I just attended the WNED Buffalo City Forum, where Environmental Architect Jeff Olson discussed many of the same quality of life issues that grassroots activist Justin Booth has been preaching for years. The difference is that for quite some time now many of the most progressive cities have been listening to the commonsensical initiatives being preached by planning and design experts like Olson. Thankfully Justin’s efforts are beginning to pay off, as some influential members of our community are starting to realize that cars are not always king, and the payoff for promoting alternative forms of transportation like biking is immeasurable.
After the forum I paid a visit to the corner of Elmwood and Cleveland avenues, where for years I have been pleading that a crosswalk be added. The response that I have been issued, in the past, from The City was that people can walk to the corner of Elmwood and Breckenridge and cross at the light – there is no reason to put a crosswalk there. This is the same corner that I’ve watched, repeatedly, people get hit by oncoming cars as they try to dash across the street to get to Spot Coffee, frogger-style. In a perfect world pedestrians and cyclists would have the time and the patience to cross a block away… though in a practical world it would be better to grace that ‘path of desire’ with a crosswalk or maybe even a stop sign.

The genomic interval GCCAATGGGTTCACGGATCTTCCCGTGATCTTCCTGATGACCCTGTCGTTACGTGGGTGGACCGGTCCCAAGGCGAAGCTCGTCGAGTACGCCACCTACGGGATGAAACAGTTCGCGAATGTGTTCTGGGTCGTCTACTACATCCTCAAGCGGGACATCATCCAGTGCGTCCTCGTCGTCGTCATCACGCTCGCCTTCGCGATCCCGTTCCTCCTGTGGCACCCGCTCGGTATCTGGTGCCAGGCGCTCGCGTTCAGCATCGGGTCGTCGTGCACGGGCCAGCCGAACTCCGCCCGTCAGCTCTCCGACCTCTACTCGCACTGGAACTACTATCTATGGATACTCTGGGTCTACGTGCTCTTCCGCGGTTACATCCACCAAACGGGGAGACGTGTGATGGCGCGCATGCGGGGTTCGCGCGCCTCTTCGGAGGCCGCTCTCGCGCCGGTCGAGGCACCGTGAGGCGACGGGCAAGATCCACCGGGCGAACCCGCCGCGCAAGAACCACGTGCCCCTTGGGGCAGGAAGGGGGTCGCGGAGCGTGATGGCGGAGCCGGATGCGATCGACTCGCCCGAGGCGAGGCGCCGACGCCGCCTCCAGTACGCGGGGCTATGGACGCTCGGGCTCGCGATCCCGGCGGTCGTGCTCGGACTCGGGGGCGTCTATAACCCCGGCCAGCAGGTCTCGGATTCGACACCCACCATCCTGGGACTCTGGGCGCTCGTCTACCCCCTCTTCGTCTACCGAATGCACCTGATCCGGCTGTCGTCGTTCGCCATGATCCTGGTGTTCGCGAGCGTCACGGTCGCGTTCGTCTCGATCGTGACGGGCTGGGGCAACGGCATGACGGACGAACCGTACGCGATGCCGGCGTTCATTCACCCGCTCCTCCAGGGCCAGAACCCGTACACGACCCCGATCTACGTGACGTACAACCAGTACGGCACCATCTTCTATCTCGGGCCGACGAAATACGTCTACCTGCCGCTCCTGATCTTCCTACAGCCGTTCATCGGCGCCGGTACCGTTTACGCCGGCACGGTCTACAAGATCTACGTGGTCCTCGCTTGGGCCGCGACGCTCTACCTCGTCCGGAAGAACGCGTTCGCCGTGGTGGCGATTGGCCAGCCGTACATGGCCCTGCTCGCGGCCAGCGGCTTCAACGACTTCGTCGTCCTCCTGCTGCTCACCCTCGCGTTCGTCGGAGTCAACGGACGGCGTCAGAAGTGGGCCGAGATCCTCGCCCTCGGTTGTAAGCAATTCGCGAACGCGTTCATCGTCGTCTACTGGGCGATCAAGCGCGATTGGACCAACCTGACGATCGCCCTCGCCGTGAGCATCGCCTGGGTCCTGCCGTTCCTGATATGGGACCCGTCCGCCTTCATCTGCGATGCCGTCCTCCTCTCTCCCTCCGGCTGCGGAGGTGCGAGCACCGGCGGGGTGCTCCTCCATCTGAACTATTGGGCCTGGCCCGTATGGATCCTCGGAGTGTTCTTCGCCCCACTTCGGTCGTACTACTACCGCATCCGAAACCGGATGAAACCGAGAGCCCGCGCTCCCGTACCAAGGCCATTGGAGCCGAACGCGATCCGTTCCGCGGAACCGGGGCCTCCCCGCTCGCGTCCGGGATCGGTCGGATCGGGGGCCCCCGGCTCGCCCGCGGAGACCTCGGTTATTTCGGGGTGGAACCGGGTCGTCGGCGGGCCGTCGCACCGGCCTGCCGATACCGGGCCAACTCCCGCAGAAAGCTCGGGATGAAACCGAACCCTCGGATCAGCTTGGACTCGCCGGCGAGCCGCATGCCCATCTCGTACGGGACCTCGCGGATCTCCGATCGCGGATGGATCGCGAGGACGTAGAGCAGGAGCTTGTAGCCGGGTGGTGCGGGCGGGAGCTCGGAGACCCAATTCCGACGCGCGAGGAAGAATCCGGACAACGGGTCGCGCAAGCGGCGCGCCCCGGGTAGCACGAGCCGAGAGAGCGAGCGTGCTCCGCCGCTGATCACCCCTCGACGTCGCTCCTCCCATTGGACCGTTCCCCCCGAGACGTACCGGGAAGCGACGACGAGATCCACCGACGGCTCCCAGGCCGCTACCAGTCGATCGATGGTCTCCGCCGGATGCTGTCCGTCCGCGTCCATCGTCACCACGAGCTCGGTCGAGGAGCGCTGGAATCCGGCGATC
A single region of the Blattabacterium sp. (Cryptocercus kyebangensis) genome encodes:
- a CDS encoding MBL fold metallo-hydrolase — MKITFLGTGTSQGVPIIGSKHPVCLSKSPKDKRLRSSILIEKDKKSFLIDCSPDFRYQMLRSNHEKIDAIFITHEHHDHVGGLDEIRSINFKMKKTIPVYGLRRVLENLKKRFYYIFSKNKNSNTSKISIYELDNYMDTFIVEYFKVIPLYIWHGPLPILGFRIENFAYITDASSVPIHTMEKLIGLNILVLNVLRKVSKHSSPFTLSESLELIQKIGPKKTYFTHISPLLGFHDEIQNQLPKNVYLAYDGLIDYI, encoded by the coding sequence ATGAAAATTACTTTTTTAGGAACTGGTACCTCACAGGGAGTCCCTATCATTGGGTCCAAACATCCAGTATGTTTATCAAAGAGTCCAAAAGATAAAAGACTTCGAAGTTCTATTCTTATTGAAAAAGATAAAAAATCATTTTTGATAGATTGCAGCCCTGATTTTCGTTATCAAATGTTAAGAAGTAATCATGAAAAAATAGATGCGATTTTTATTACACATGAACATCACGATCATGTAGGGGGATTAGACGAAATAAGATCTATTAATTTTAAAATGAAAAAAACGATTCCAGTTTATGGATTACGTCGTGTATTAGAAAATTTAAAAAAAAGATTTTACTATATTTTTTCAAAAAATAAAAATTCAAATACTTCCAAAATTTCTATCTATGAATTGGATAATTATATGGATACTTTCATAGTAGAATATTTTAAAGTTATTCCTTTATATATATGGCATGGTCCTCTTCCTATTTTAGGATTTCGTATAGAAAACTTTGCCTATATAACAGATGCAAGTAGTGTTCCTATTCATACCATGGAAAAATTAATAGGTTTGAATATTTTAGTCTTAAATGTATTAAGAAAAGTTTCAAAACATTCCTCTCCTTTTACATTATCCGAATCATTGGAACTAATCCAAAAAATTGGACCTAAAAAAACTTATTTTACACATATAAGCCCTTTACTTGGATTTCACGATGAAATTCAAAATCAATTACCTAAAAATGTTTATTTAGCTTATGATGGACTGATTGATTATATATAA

I waited less than a minute at the corner to see the first group of high school kids dash across the street. If you look closely, you can see another person doing the same thing mid-block. Are we, as a community, really asking for that much when it comes to crosswalks and bike lanes? I know that the recently passed Complete Streets initiative takes many of these scenarios into account (mainly when infrastructure improvements are underway). Can’t we also be retroactive at the same time? Jeff Olson spoke of the ability to weigh the reward when considering the investment. In cases like this, the payoff is considerable when you think about the minimal investment. When you hear NY Times call cycling the ‘new golf’, you wonder why the buy-in is so slow, especially when you consider that when golf was the ‘new tennis’ everyone scrambled to build golf courses – probably because there was money to be made.
Well, there’s money to be made here too. When you look at the greatest cities you will notice that these are also the best cities in which to bike, jog and walk. While we’re talking about our nation’s physical inactivity epidemic, we should be talking about road diets too. Buffalo’s population loss is unfortunate, but it leaves us with opportunities to re-envision a smart streetscape that would be impossible for similar sized cites to even fathom. According to Jeff Olson, we need buy-in from the public and the private sectors in order to realize these measures. Is it going to take an out-of-town expert to tell us what’s best for the city? If so, then so be it. At the same time, maybe we can finally start listening to our own experts who have been treading the same pavement for years? Thanks to Jeff Olson for coming to Buffalo to reinforce similar initiatives that Justin Booth has taken. Thanks to the private and public sectors for finally waking up to the ideas that were long ago squashed by Robert Moses and his ideas of progress. And thanks to WNED and sponsors for bringing these quality of life issues to light.